Two - phase heuristics for the k- club problem

Two - phase heuristics for the k- club problem 1 Introduction</h5> During the last decade, the use of network models has been steadily growing in a large number of areas, e. g ., social network analysis, computational biology, and financial information data mining, [1–5] .</P>In all these areas it is important to identify groups of elements that form clusters. The characterization of a cluster may be made from several standpoints. In some cases, the most important aspect is the number (or the proportion) of direct links between pairs of elements. In other cases, the most important feature is the number of hops that separate pairs of elements, i. e ., the number of intermediate elements that are needed to establish a connection between any two members. The former case can be addressed with density-based network models such as cliques, quasi-cliques, k -cores and k -plexes [6–13] . The latter case can be addressed with diameter-based network models such as k -clubs.</P>Given an undirected graph G = ( V , E ) and a pair of nodes u , v ∈ V , the distance d i s t G ( u , v ) is the minimum number of edges needed to link u and v in http://www.deepdyve.com/assets/images/DeepDyve-Logo-lg.png Computers & Operations Research Elsevier

Two - phase heuristics for the k- club problem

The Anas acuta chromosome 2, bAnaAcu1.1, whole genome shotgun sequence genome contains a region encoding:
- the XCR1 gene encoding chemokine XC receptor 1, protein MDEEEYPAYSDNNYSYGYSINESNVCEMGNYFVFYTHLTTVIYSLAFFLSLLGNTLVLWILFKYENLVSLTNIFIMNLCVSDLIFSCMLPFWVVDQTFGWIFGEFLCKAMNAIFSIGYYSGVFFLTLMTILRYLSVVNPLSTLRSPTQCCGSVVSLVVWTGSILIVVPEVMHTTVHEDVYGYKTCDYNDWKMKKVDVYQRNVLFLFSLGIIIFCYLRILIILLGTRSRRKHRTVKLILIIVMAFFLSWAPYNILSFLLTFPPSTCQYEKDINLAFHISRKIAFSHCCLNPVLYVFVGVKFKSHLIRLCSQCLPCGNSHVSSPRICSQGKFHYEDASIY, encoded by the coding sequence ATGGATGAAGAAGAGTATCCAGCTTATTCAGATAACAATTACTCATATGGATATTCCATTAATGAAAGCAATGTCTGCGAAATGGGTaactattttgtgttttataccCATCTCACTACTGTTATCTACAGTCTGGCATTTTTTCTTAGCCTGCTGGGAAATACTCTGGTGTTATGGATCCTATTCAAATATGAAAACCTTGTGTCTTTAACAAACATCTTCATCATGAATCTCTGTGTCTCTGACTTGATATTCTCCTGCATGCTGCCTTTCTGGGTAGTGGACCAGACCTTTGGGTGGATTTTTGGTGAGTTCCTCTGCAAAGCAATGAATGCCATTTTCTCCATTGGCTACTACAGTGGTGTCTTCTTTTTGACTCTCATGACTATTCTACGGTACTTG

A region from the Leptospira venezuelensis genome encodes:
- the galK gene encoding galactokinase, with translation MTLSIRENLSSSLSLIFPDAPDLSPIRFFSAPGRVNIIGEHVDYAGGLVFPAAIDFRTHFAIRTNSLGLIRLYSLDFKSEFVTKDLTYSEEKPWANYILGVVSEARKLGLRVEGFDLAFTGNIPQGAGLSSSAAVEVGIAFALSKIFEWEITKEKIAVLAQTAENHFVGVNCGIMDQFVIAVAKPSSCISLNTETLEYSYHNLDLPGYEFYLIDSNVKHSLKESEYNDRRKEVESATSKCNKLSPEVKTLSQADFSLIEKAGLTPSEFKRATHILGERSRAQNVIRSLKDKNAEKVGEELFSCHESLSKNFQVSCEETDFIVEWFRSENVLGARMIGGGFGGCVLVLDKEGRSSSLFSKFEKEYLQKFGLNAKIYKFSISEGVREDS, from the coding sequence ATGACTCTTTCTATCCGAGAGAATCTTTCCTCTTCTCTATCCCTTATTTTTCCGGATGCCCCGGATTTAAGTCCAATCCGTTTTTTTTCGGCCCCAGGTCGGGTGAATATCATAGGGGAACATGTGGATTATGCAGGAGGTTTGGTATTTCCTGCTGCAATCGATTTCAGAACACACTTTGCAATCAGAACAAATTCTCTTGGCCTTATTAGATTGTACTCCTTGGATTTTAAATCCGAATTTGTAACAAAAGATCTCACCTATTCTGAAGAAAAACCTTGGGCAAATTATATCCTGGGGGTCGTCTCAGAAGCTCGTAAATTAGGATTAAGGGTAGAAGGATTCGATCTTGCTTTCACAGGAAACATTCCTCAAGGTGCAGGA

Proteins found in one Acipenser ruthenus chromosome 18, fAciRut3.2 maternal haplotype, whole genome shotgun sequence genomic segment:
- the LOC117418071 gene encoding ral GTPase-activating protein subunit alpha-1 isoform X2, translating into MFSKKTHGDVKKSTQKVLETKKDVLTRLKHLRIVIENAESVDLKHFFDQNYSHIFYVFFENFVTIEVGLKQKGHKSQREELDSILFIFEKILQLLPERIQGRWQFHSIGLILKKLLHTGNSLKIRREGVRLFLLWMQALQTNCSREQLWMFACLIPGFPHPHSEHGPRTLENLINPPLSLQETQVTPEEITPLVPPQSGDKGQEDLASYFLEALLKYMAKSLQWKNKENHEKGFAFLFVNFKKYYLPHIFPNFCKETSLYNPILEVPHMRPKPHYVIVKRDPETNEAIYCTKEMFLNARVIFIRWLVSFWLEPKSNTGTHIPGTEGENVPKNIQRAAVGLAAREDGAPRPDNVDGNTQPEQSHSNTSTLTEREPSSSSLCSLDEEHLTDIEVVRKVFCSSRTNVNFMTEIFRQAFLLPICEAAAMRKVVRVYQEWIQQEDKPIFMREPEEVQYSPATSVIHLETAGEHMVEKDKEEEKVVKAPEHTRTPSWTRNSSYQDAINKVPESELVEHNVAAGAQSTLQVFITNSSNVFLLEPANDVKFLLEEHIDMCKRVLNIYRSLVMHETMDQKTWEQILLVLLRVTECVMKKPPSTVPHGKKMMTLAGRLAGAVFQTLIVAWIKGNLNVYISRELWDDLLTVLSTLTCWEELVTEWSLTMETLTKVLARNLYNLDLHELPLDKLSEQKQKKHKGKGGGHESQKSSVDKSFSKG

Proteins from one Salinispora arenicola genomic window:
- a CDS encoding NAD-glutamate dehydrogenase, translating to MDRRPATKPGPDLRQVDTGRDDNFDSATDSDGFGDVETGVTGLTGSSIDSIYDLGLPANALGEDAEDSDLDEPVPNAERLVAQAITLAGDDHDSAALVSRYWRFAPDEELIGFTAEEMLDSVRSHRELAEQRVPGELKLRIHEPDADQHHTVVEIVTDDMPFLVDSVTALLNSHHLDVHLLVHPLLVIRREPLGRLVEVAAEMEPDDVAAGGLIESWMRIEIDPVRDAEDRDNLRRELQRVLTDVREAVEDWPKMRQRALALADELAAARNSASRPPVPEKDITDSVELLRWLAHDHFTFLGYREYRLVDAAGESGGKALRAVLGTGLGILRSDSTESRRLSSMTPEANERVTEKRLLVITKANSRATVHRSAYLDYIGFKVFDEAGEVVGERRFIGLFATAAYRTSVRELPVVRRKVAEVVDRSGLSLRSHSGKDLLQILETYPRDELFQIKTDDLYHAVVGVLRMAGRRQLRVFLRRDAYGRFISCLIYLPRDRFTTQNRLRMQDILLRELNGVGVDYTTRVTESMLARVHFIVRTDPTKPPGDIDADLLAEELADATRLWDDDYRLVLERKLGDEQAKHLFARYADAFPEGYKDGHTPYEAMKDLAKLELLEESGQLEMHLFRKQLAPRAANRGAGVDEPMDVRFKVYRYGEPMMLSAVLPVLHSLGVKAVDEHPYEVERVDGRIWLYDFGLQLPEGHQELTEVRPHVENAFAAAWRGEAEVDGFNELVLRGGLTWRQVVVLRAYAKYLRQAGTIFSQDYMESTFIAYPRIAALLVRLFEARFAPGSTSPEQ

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Publisher
Elsevier
Copyright
Copyright © 2014 Elsevier Ltd
ISSN
0305-0548
eISSN
1873-765X
D.O.I.
10.1016/j.cor.2014.07.006
Publisher site
See Article on Publisher Site

Abstract

1 Introduction</h5> During the last decade, the use of network models has been steadily growing in a large number of areas, e. g ., social network analysis, computational biology, and financial information data mining, [1–5] .</P>In all these areas it is important to identify groups of elements that form clusters. The characterization of a cluster may be made from several standpoints. In some cases, the most important aspect is the number (or the proportion) of direct links between pairs of elements. In other cases, the most important feature is the number of hops that separate pairs of elements, i. e ., the number of intermediate elements that are needed to establish a connection between any two members. The former case can be addressed with density-based network models such as cliques, quasi-cliques, k -cores and k -plexes [6–13] . The latter case can be addressed with diameter-based network models such as k -clubs.</P>Given an undirected graph G = ( V , E ) and a pair of nodes u , v ∈ V , the distance d i s t G ( u , v ) is the minimum number of edges needed to link u and v in

Journal

Computers & Operations ResearchElsevier

Published: Dec 1, 2014

References

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